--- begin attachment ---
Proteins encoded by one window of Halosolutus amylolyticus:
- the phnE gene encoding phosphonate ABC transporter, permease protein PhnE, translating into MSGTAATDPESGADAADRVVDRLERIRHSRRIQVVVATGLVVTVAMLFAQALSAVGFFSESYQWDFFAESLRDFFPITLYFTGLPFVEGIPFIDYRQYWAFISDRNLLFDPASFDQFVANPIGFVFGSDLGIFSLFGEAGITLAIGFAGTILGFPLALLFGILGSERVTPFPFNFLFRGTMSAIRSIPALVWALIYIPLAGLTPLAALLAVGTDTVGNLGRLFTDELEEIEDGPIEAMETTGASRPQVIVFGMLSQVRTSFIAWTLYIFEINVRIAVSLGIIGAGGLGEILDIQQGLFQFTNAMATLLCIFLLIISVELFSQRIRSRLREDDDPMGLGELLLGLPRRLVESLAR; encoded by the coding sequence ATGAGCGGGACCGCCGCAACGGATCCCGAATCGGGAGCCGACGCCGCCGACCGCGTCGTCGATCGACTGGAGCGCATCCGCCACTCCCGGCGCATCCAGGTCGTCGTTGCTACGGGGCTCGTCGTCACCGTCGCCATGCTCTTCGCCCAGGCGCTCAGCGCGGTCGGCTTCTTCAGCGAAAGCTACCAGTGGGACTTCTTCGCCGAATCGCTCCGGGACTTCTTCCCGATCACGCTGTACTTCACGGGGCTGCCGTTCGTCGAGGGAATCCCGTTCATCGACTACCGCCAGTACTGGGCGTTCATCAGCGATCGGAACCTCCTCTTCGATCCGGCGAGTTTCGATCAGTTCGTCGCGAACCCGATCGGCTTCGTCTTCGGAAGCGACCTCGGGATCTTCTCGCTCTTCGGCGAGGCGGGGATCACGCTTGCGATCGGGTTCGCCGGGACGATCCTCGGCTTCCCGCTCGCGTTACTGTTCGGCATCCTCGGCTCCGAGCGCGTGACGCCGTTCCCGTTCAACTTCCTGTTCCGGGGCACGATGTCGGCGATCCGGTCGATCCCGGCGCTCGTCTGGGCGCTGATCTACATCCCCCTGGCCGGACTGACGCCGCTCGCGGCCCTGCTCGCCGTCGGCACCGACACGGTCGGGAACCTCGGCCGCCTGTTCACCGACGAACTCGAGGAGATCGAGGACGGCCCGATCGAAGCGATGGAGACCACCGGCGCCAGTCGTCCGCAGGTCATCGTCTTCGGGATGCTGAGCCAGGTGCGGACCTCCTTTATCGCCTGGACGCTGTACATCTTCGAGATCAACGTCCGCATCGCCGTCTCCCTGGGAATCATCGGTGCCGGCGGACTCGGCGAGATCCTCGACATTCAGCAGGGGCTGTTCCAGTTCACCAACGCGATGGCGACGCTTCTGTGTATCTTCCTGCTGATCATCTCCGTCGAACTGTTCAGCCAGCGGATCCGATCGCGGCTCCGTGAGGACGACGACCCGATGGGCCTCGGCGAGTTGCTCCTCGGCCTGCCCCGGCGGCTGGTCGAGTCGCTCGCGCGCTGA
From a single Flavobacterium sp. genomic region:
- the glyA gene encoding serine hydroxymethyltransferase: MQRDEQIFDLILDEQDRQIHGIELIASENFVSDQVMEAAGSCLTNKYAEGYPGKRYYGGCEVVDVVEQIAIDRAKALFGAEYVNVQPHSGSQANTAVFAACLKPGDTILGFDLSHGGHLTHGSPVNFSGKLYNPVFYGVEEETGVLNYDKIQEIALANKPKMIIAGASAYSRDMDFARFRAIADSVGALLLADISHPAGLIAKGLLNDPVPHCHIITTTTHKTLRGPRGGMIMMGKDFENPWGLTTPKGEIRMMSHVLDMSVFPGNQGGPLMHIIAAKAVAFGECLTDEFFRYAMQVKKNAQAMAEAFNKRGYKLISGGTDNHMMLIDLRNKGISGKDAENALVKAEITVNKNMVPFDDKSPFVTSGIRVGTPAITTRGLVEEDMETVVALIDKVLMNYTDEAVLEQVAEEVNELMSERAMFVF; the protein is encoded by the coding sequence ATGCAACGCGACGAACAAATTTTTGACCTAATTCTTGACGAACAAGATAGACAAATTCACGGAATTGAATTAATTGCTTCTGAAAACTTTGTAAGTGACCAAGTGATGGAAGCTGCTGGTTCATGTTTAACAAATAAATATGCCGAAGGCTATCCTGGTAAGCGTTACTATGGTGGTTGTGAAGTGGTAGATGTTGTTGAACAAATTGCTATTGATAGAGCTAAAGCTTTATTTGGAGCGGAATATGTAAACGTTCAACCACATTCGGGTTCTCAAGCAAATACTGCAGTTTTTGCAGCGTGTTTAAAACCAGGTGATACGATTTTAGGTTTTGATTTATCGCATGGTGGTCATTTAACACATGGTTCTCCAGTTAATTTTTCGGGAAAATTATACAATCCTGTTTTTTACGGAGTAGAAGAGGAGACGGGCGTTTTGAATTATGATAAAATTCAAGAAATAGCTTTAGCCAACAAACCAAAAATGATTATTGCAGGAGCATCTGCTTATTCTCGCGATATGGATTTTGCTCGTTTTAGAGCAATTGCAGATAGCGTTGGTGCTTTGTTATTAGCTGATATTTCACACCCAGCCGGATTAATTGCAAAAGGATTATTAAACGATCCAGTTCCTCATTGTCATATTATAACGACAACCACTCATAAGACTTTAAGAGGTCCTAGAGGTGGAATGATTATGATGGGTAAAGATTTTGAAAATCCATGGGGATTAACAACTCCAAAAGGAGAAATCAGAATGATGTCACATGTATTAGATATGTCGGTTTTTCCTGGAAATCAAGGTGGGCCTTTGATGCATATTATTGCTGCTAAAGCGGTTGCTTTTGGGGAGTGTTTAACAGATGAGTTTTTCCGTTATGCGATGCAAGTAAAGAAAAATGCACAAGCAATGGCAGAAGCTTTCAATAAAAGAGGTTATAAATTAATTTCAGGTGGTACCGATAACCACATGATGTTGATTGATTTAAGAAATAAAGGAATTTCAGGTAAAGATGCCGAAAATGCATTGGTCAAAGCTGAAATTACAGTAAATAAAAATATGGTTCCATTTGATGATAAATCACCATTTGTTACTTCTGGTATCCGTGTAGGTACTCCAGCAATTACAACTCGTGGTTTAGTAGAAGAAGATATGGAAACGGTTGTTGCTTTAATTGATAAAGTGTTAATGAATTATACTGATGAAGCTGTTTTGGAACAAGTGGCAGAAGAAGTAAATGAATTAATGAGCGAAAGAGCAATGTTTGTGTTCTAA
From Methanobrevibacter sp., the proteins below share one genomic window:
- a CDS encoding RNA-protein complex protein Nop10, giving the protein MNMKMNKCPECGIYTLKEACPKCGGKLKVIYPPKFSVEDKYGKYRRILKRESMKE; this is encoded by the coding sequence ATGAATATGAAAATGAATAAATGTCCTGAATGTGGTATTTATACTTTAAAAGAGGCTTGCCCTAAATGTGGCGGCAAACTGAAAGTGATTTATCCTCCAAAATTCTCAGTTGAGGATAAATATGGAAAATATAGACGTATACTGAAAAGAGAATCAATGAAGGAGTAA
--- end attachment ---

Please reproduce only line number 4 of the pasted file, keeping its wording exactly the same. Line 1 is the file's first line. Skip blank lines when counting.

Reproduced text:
- the glyA gene encoding serine hydroxymethyltransferase: MQRDEQIFDLILDEQDRQIHGIELIASENFVSDQVMEAAGSCLTNKYAEGYPGKRYYGGCEVVDVVEQIAIDRAKALFGAEYVNVQPHSGSQANTAVFAACLKPGDTILGFDLSHGGHLTHGSPVNFSGKLYNPVFYGVEEETGVLNYDKIQEIALANKPKMIIAGASAYSRDMDFARFRAIADSVGALLLADISHPAGLIAKGLLNDPVPHCHIITTTTHKTLRGPRGGMIMMGKDFENPWGLTTPKGEIRMMSHVLDMSVFPGNQGGPLMHIIAAKAVAFGECLTDEFFRYAMQVKKNAQAMAEAFNKRGYKLISGGTDNHMMLIDLRNKGISGKDAENALVKAEITVNKNMVPFDDKSPFVTSGIRVGTPAITTRGLVEEDMETVVALIDKVLMNYTDEAVLEQVAEEVNELMSERAMFVF; the protein is encoded by the coding sequence ATGCAACGCGACGAACAAATTTTTGACCTAATTCTTGACGAACAAGATAGACAAATTCACGGAATTGAATTAATTGCTTCTGAAAACTTTGTAAGTGACCAAGTGATGGAAGCTGCTGGTTCATGTTTAACAAATAAATATGCCGAAGGCTATCCTGGTAAGCGTTACTATGGTGGTTGTGAAGTGGTAGATGTTGTTGAACAAATTGCTATTGATAGAGCTAAAGCTTTATTTGGAGCGGAATATGTAAACGTTCAACCACATTCGGGTTCTCAAGCAAATACTGCAGTTTTTGCAGCGTGTTTAAAACCAGGTGATACGATTTTAGGTTTTGATTTATCGCATGGTGGTCATTTAACACATGGTTCTCCAGTTAATTTTTCGGGAAAATTATACAATCCTGTTTTTTACGGAGTAGAAGAGGAGACGGGCGTTTTGAATTATGATAAAATTCAAGAAATAGCTTTAGCCAACAAACCAAAAATGATTATTGCAGGAGCATCTGCTTATTCTCGCGATATGGATTTTGCTCGTTTTAGAGCAATTGCAGATAGCGTTGGTGCTTTGTTATTAGCTGATATTTCACACCCAGCCGGATTAATTGCAAAAGGATTATTAAACGATCCAGTTCCTCATTGTCATATTATAACGACAACCACTCATAAGACTTTAAGAGGTCCTAGAGGTGGAATGATTATGATGGGTAAAGATTTTGAAAATCCATGGGGATTAACAACTCCAAAAGGAGAAATCAGAATGATGTCACATGTATTAGATATGTCGGTTTTTCCTGGAAATCAAGGTGGGCCTTTGATGCATATTATTGCTGCTAAAGCGGTTGCTTTTGGGGAGTGTTTAACAGATGAGTTTTTCCGTTATGCGATGCAAGTAAAGAAAAATGCACAAGCAATGGCAGAAGCTTTCAATAAAAGAGGTTATAAATTAATTTCAGGTGGTACCGATAACCACATGATGTTGATTGATTTAAGAAATAAAGGAATTTCAGGTAAAGATGCCGAAAATGCATTGGTCAAAGCTGAAATTACAGTAAATAAAAATATGGTTCCATTTGATGATAAATCACCATTTGTTACTTCTGGTATCCGTGTAGGTACTCCAGCAATTACAACTCGTGGTTTAGTAGAAGAAGATATGGAAACGGTTGTTGCTTTAATTGATAAAGTGTTAATGAATTATACTGATGAAGCTGTTTTGGAACAAGTGGCAGAAGAAGTAAATGAATTAATGAGCGAAAGAGCAATGTTTGTGTTCTAA